The protozoon genus Sarcocystis
is part of the apicomplexan family. To
complete their life cycle, Sarcocystis
species need two hosts, typically in a predator-prey relationship. The
predator gets infected by eating prey, causing intestinal disease and shedding
sporocysts in stool. Prey is infected by ingesting contaminated vegetables or
water and develops tissue cysts in muscle tissue (CDC, 2017). More than 189 Sarcocystis
spp. have been described and new species are continuously being identified (Gjerde, 2016; Gjerde et al., 2017;
Odening, 1998). Cattle
serve as intermediate hosts of S. cruzi,
S. sinensis, S. hirsuta and S. hominis with
canids, domestic cats, felids and humans as final hosts, respectively (Gjerde & Hilali, 2016; Moré et
al., 2014). In
cattle, sarcocystosis is a chronic, often asymptomatic infection. Therefore,
mixed infections are often observed (Chiesa et al., 2013; Hornok et al.,
2015; Moré et al., 2014). The
consumption of S. hominis infected
beef can result in intestinal sarcocystosis. Human infections are often
asymptomatic, but nausea, vomiting, acute and chronic enteritis can be observed.

Little is known about the duration and quantity of excretion of oocysts, though
reports of 21 and 12 months were cited (Fayer et al., 2015).

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            In the European Union, recent data on the
prevalence of Sarcocystis spp. in
cattle is far from complete and reported numbers on prevalence vary greatly.

The European Food Safety Authority (EFSA) only obtained data from Belgium
reporting a prevalence of 0,012%: 107 out of 874,948 cattle samples tested in
slaughterhouses contained Sarcocystis (EFSA, 2016). In contrast, studies performed in Italy, Hungary and Germany report
a prevalence as high as 66 to 91%, although these numbers are based on
relatively small panels: 44, 151 and 257 samples of cattle meat tested,
respectively (Chiesa et al., 2013; Hornok et al.,
2015; Moré et al., 2014). In the
Netherlands, the presence of Sarcocystis
is currently not being monitored in cattle meat. The most recent research dates
from 1993, reporting a prevalence of 100% (RIVM, 1993). Therefore, in 2015 a pilot study was performed on 17 cattle meat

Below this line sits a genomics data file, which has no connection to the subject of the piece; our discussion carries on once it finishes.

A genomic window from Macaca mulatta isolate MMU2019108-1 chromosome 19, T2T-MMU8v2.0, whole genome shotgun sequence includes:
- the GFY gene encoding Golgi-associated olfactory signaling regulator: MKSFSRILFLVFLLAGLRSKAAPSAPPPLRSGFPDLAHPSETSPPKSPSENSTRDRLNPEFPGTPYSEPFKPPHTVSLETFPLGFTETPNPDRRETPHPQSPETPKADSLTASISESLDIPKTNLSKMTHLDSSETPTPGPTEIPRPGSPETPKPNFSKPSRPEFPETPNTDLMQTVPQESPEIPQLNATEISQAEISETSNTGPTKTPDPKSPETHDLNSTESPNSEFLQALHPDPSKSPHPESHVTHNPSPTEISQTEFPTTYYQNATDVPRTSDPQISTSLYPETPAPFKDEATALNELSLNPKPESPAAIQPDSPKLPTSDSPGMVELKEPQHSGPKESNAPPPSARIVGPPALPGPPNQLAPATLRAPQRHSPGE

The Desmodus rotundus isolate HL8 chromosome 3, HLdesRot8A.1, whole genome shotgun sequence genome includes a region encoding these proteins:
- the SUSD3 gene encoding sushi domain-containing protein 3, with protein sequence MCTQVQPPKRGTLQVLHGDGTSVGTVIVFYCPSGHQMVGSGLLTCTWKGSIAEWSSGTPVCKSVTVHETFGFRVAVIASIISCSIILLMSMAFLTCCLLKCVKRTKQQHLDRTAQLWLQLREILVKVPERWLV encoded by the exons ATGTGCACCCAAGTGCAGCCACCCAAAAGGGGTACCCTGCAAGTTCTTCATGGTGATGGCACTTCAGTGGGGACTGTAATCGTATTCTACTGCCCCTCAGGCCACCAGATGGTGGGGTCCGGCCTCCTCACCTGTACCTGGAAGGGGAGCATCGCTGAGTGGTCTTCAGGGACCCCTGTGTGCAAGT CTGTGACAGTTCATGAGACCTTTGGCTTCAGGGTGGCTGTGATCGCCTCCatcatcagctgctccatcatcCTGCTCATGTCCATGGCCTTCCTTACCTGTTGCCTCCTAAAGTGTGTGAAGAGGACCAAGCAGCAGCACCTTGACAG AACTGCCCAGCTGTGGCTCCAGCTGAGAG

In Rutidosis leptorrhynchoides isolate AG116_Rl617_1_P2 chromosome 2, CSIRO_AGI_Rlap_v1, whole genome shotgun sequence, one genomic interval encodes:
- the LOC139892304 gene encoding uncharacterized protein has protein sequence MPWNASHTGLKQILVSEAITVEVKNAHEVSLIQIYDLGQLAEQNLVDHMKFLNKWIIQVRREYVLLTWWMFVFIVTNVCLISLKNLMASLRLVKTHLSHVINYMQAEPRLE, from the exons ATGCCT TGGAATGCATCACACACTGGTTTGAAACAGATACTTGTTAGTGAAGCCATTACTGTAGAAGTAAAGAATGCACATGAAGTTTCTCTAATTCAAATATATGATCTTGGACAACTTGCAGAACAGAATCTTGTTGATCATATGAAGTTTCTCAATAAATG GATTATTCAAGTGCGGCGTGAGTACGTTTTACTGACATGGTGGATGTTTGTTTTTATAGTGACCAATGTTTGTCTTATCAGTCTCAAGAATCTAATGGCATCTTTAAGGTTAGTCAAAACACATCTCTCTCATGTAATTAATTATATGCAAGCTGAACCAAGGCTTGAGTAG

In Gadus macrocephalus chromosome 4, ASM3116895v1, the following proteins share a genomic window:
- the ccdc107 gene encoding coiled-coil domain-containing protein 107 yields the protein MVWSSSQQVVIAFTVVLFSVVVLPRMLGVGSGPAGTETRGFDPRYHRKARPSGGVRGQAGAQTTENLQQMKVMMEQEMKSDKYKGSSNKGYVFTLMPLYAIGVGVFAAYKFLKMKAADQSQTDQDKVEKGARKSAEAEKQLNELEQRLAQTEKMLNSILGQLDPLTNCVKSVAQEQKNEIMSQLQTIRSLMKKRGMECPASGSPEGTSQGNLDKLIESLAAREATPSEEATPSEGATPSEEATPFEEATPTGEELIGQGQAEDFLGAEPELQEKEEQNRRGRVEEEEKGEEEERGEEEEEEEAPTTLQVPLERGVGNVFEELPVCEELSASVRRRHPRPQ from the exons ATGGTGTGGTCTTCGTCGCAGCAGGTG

samples obtained from a Dutch slaughterhouse, with 12 out of 17 samples testing
positive. (Mineur, 2016).

The presence of S.

hominis cysts in cattle is evident for a complete transmission cycle. To
interrupt transmission, cattle meat for human consumption must be subjected to
meat inspection and condemned when infected with S. hominis. Therefore, identification
of S. hominis must be both sensitive
and specific. Using traditional microscopy, the observation of thin-walled
cysts are indicative for S. cruzi (Moré et al, 2008). Thick-walled sarcocysts are typically observed in S. sinensis, S. hirsuta and S. hominis infections
and can be further differentiated using molecular techniques (Moré et al., 2014). Most techniques described for molecular identification of Sarcocystis spp. in cattle target the small-subunit
(SSU or 18S) rRNA gene (Ho et al., 1996; Moré et al., 2013;
Yang et al., 2001). Many
nucleotide sequences are available in public databases for reliable
identification and establishing phylogenetic relationships. Targeting the 18S
rRNA gene, interspecific variations have been described between strains
isolated from different hosts (Yang et al., 2001). Intraspecific variations of closely related Sarcocystis spp. isolated from the same host have also been
observed. Gjerde et al. (2013)
have successfully elucidated these variations targeting the mitochondrial cytochrome
c oxidase subunit I (cox1) gene. In
this study, the cox1 gene of 22 Sarcocystis spp. has been sequenced. The
cysts microscopically identified as S.

hominis appeared to be S. hirsuta
and S. sinensis based on 18S rDNA
sequence analysis. Therefore, the cox1 gene of S. hominis was not determined (Gjerde, 2013). To date, the sequence of
the S. hominis cox1 gene is not available
in public databases, hence the relevance of this target for the identification Sarcocystis spp. in cattle remains to be

Tissue cysts are not evenly distributed in
muscle tissue and for this reason testing larger amounts of meat will increase
the probability of detection. For PCR, DNA is extracted from 25 – 100 mg of
meat using commercially available DNA extraction kits (Chiesa et al., 2013; Hornok et al., 2015). Moré et al (2014)
enlarge the amount of meat to 5 grams using pepsin digestion prior to DNA
extraction, thereby increasing the probability of detection (Moré et al., 2014). Opsteegh et al.

combine tissue homogenization of 100 g of meat sample with sequence-specific
magnetic capture for the detection and genotyping of Toxoplasma gondii in meat samples. This method is based on
hybridization of DNA using target-specific biotin-labled oligonucleotides. With
streptavidin-labeled magnetic beads the specific DNA can be extracted from the
sample (Opsteegh et al., 2010). Application of this
technique could further increase the probability of detecting Sarcocystis spp.

in meat samples. The aim of this study is to develop a
method for sensitive and specific molecular detection and species
identification of Sarcocystis spp. in
meat in order to provide data on the prevalence of Sarcocystis spp. in cattle meat for human consumption in The